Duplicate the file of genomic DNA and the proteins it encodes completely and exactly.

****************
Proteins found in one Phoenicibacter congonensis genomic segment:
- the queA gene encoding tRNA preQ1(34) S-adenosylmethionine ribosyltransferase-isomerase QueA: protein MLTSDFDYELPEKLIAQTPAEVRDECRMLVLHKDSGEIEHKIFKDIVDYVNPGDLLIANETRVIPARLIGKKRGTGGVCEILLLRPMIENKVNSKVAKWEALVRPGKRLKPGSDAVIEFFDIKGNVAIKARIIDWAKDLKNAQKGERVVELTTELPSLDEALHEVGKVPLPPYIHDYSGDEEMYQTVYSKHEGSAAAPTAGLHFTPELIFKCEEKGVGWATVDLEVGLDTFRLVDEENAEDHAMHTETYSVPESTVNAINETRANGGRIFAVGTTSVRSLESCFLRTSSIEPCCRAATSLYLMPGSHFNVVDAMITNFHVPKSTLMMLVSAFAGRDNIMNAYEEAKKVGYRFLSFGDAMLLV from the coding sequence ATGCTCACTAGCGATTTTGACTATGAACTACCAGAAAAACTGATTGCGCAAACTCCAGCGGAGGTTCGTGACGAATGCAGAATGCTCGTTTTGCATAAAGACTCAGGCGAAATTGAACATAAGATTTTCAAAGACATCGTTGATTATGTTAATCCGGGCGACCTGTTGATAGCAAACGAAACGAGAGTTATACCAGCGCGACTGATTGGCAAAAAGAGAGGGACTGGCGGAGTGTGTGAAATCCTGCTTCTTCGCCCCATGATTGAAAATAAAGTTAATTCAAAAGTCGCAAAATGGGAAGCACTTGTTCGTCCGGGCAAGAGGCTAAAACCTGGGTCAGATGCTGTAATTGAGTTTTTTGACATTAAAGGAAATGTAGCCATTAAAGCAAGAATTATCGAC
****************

Proteins found in one Phoenicibacter congonensis genomic segment:
- the queA gene encoding tRNA preQ1(34) S-adenosylmethionine ribosyltransferase-isomerase QueA: protein MLTSDFDYELPEKLIAQTPAEVRDECRMLVLHKDSGEIEHKIFKDIVDYVNPGDLLIANETRVIPARLIGKKRGTGGVCEILLLRPMIENKVNSKVAKWEALVRPGKRLKPGSDAVIEFFDIKGNVAIKARIIDWAKDLKNAQKGERVVELTTELPSLDEALHEVGKVPLPPYIHDYSGDEEMYQTVYSKHEGSAAAPTAGLHFTPELIFKCEEKGVGWATVDLEVGLDTFRLVDEENAEDHAMHTETYSVPESTVNAINETRANGGRIFAVGTTSVRSLESCFLRTSSIEPCCRAATSLYLMPGSHFNVVDAMITNFHVPKSTLMMLVSAFAGRDNIMNAYEEAKKVGYRFLSFGDAMLLV from the coding sequence ATGCTCACTAGCGATTTTGACTATGAACTACCAGAAAAACTGATTGCGCAAACTCCAGCGGAGGTTCGTGACGAATGCAGAATGCTCGTTTTGCATAAAGACTCAGGCGAAATTGAACATAAGATTTTCAAAGACATCGTTGATTATGTTAATCCGGGCGACCTGTTGATAGCAAACGAAACGAGAGTTATACCAGCGCGACTGATTGGCAAAAAGAGAGGGACTGGCGGAGTGTGTGAAATCCTGCTTCTTCGCCCCATGATTGAAAATAAAGTTAATTCAAAAGTCGCAAAATGGGAAGCACTTGTTCGTCCGGGCAAGAGGCTAAAACCTGGGTCAGATGCTGTAATTGAGTTTTTTGACATTAAAGGAAATGTAGCCATTAAAGCAAGAATTATCGAC